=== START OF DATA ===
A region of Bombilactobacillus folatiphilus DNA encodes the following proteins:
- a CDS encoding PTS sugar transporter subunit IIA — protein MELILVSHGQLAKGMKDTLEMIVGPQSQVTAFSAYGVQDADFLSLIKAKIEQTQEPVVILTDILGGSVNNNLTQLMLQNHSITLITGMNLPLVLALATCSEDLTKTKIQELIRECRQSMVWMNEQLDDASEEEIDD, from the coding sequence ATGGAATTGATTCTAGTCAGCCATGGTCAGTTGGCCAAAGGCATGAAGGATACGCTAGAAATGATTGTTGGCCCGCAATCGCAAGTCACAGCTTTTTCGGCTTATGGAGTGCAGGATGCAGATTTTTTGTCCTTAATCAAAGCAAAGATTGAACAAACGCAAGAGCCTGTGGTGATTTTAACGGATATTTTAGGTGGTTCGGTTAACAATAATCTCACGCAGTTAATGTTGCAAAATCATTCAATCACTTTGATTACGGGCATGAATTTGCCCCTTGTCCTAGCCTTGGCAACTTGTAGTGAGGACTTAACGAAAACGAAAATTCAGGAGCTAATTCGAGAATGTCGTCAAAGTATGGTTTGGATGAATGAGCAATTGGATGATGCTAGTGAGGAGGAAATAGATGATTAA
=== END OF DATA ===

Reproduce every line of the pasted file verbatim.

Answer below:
A region of Bombilactobacillus folatiphilus DNA encodes the following proteins:
- a CDS encoding PTS sugar transporter subunit IIA — protein MELILVSHGQLAKGMKDTLEMIVGPQSQVTAFSAYGVQDADFLSLIKAKIEQTQEPVVILTDILGGSVNNNLTQLMLQNHSITLITGMNLPLVLALATCSEDLTKTKIQELIRECRQSMVWMNEQLDDASEEEIDD, from the coding sequence ATGGAATTGATTCTAGTCAGCCATGGTCAGTTGGCCAAAGGCATGAAGGATACGCTAGAAATGATTGTTGGCCCGCAATCGCAAGTCACAGCTTTTTCGGCTTATGGAGTGCAGGATGCAGATTTTTTGTCCTTAATCAAAGCAAAGATTGAACAAACGCAAGAGCCTGTGGTGATTTTAACGGATATTTTAGGTGGTTCGGTTAACAATAATCTCACGCAGTTAATGTTGCAAAATCATTCAATCACTTTGATTACGGGCATGAATTTGCCCCTTGTCCTAGCCTTGGCAACTTGTAGTGAGGACTTAACGAAAACGAAAATTCAGGAGCTAATTCGAGAATGTCGTCAAAGTATGGTTTGGATGAATGAGCAATTGGATGATGCTAGTGAGGAGGAAATAGATGATTAA